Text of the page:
I don’t do nearly as many portraits with added light as I used to, which means I’m not as fluent as I’d like and it takes me longer to set things up when the mood strikes. Part of that is aesthetic, too; I like to change the color of my lights, and finding the right look may take a bit of thought. Here are two relatively recent portraits with added light.
I was flabbergasted when my son not only let his face be painted at a carnival, but enjoyed it. A picture had to be taken. By the time we got home, my back yard was in full twilight shade, and I seized upon a warm/cool color contrast for the image. The key light was diffused with a shoot-through umbrella and had its color shifted with a CTO (Color Temperature Orange) gel. Temperature and mood are inverses of each other, of course: blue is high temperature but “cool” in mood, while orange is low temperature but “warm” in mood. By using the CTO and setting a manual white balance, I could warm the light on my son while shifting the ambient to a pleasing blue, suggestive of the time of day.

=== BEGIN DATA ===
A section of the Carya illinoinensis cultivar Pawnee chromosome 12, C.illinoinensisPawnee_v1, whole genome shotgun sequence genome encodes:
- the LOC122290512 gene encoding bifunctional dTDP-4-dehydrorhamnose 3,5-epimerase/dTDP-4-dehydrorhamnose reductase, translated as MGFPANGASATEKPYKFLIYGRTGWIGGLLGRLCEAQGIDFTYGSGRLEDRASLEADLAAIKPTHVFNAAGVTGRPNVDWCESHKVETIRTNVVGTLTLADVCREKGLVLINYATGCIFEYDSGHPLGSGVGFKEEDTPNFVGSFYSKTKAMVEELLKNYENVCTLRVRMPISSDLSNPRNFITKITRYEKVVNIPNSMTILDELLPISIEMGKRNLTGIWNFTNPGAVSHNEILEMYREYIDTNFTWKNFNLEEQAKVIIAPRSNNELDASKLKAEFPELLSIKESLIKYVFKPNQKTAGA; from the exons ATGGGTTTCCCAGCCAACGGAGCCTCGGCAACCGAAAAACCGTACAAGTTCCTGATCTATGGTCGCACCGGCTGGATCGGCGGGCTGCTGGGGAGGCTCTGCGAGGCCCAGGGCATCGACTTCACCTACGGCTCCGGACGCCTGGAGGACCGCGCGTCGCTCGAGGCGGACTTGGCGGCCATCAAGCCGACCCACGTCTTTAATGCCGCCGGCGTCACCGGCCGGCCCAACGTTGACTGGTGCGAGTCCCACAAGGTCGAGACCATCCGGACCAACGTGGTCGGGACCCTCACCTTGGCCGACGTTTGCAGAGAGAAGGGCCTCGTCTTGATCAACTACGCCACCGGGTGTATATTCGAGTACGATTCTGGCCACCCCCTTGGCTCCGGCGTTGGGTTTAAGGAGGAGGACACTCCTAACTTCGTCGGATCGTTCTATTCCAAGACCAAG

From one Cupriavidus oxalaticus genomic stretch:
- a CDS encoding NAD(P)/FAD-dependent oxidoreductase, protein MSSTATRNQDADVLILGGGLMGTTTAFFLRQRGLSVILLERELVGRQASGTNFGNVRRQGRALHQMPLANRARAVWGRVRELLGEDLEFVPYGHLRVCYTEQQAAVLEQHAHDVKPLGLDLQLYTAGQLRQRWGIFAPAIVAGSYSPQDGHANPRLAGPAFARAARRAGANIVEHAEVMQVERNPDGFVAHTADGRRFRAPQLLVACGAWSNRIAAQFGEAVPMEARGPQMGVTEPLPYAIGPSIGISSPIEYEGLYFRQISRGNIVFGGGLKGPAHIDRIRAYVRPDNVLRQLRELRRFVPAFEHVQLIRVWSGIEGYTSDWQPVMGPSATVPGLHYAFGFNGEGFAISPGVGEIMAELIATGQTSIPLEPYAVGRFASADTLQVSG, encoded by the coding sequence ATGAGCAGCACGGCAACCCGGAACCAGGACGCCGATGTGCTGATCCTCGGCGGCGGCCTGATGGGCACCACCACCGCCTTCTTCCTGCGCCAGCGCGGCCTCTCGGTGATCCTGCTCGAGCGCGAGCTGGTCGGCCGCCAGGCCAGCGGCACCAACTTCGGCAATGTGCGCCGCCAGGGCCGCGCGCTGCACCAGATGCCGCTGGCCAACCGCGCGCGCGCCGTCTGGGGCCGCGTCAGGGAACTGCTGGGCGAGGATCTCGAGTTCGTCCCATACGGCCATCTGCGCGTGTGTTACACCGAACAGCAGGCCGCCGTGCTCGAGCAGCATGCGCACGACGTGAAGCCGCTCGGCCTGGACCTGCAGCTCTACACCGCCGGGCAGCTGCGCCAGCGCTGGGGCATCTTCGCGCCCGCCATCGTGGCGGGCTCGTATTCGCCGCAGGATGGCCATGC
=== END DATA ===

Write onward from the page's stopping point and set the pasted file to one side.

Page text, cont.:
For Christmas, my sister-in-law had given my wife a hairstyling device to ease the production of hair buns, and when she tried it out one morning her silhouette screamed “this needs a mantilla.”
Here we see a slight modification of my favorite color portrait look: low-saturation green fill with a hard warm key. As previously discussed, greening up the fill light (1/2 Plusgreen, in this case) prevents the shadowed skin from going magenta, while a warm key (1/4 Color Temperature Straw, a less-red version of CTO) establishes a reference skin tone that is subconsciously applied to the shadow areas as well. In this image, the color combination is also evocative of older color negative film, an appropriate choice for the subject as attired.